The American Cancer Society on Grief and Loss (there are several pages available – this links to only the first one). These writings offer clear details about the kinds of grief reactions and struggles faced by many people. The site is more descriptive than prescriptive and serves as a type of map of what to expect.
What’s Your Grief – This blog provides a variety of resources and topics related to different kinds of loss and bereavement, e.g., loss of a partner, loss of a child, loss of a parent.
Transcending Loss by Ashley Davis Bush (1997) – This book by a grief counselor considers the transformative nature of grief and recognizes the lifelong impacts of learning to live with loss. Bush counters the notion of applying Kübler-Ross’s typology of coping with bereavement, since K-R’s schema was originally created to explain coping with one’s own impending death, and instead offers a tangible, practical, helpful advice. This is one of the best books on coping I found after my husband’s death.
The Year of Magical Thinking (A Memoir) by Joan Didion (2007) – When Joan Didion lost her husband unexpectedly, she found solace in doing what she does best: she wrote. This is a poignant, personal look at one woman’s grief journey. It helped me feel not so alone in my grief and validated my experience, even though the circumstances of our losses were different.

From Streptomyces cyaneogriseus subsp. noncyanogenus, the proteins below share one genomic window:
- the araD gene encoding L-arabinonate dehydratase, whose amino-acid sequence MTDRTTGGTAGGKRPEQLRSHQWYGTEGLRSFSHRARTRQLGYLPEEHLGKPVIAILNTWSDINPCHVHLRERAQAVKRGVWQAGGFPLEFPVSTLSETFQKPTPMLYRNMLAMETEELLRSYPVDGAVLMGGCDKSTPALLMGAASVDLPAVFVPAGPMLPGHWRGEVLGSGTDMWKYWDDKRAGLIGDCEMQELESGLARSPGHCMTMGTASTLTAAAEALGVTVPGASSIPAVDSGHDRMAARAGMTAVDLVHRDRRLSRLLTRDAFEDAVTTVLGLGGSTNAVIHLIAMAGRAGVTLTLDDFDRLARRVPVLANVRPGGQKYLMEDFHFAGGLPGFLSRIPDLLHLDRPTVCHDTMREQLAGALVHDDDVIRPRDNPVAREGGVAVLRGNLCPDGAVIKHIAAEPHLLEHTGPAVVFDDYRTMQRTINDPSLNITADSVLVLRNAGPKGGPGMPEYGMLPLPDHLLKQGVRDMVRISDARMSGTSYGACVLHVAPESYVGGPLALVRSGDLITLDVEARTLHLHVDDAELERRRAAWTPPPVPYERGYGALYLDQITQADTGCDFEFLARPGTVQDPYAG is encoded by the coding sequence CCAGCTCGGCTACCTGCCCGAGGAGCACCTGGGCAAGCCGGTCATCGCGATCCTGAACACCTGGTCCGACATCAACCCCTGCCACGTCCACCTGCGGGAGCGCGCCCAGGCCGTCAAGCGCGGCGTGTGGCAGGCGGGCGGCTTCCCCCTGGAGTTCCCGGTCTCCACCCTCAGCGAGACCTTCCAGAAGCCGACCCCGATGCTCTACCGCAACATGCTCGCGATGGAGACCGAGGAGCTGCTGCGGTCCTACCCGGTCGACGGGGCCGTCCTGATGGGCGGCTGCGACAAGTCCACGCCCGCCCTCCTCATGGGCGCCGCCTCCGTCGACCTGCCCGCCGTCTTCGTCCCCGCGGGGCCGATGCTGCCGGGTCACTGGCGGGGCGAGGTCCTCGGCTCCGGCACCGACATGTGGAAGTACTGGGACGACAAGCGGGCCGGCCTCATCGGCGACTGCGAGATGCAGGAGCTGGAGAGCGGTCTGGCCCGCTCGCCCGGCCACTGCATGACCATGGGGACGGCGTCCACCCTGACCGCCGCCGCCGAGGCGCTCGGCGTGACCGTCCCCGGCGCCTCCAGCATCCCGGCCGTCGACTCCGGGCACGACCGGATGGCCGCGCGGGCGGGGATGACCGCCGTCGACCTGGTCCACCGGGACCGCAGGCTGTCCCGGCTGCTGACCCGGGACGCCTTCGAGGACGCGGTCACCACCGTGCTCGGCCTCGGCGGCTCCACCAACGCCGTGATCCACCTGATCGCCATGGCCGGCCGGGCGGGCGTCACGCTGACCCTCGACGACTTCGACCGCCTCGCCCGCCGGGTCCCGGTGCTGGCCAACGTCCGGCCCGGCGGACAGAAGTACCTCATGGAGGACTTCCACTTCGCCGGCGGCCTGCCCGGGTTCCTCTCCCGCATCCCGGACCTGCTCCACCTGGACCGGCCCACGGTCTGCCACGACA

Companion Through The Darkness: Inner Dialogues on Grief by Stephanie Ericsson (2012) – Ericsson was pregnant with their only child when her husband suddenly died of a heart attack while on a trip. In this book of short essays, Ericsson writes honestly about conversations she has with herself about anger, depression, fear, hope, and longing: the actual conflicting emotions that make coping with grief profoundly exhausting.
Grieving Mindfully: A Compassionate and Spiritual Guide to Coping with Loss by Sameet M. Kumar (2005) – As those who have grieved know, continued ruminating and replaying of memories is a challenge that sometimes prevents people from moving forward. Drawing on simple Buddhist principles, this wonderful book helps those who are grieving focus on living mindfully, in the present, and encourages people to accept grieving intentionally, rather than attempting to move on or push down the pain of intense loss.
In the Midst of Winter: Selections from the Literature of Mourning, Ed., Mary Jane Moffatt (1992) – In the first few months of bereavement, I struggled to find words to describe the depth of loss I was feeling. An old friend from graduate school (thank you Melissa), suggested this lovely anthology to me. It was the first time I considered the seasons of grieving and understood this cyclical process. This book, and many of these famous authors and poets, gave me words to describe and begin to understand my experience.
A Widow’s Story: A Memoir by Joyce Carol Oates (2011) – An academic and writer, Joyce Carol Oates discussed the incredibly debilitating effects of intense grief and how she slowly found her way to back to herself, yet forever changed. She openly confronts the often unspeakable anguishes: her struggles with prescription medications and her thoughts of suicide. Oates’ memoir is different from Didion’s, just as every widow’s grief experience is different. Both were difficult to read, but resonated deeply.